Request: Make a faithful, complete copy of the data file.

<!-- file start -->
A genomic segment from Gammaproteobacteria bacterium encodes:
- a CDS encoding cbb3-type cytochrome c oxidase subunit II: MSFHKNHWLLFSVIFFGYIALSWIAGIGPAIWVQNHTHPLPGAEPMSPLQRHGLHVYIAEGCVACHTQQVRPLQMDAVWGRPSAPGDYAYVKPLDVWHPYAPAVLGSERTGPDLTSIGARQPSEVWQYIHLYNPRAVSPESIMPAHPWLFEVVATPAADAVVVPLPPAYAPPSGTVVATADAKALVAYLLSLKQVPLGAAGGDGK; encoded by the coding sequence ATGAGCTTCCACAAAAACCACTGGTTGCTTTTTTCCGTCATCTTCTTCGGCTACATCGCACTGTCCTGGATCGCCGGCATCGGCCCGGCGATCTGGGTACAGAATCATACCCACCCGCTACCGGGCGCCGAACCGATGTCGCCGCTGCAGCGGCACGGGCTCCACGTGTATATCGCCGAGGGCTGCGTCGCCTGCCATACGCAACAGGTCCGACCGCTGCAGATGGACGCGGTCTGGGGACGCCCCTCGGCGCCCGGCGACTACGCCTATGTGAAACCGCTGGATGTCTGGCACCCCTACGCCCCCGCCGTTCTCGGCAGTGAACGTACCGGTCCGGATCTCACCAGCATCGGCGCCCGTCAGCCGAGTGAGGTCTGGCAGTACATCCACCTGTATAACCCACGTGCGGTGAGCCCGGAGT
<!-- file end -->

A genomic segment from Gammaproteobacteria bacterium encodes:
- a CDS encoding cbb3-type cytochrome c oxidase subunit II: MSFHKNHWLLFSVIFFGYIALSWIAGIGPAIWVQNHTHPLPGAEPMSPLQRHGLHVYIAEGCVACHTQQVRPLQMDAVWGRPSAPGDYAYVKPLDVWHPYAPAVLGSERTGPDLTSIGARQPSEVWQYIHLYNPRAVSPESIMPAHPWLFEVVATPAADAVVVPLPPAYAPPSGTVVATADAKALVAYLLSLKQVPLGAAGGDGK; encoded by the coding sequence ATGAGCTTCCACAAAAACCACTGGTTGCTTTTTTCCGTCATCTTCTTCGGCTACATCGCACTGTCCTGGATCGCCGGCATCGGCCCGGCGATCTGGGTACAGAATCATACCCACCCGCTACCGGGCGCCGAACCGATGTCGCCGCTGCAGCGGCACGGGCTCCACGTGTATATCGCCGAGGGCTGCGTCGCCTGCCATACGCAACAGGTCCGACCGCTGCAGATGGACGCGGTCTGGGGACGCCCCTCGGCGCCCGGCGACTACGCCTATGTGAAACCGCTGGATGTCTGGCACCCCTACGCCCCCGCCGTTCTCGGCAGTGAACGTACCGGTCCGGATCTCACCAGCATCGGCGCCCGTCAGCCGAGTGAGGTCTGGCAGTACATCCACCTGTATAACCCACGTGCGGTGAGCCCGGAGT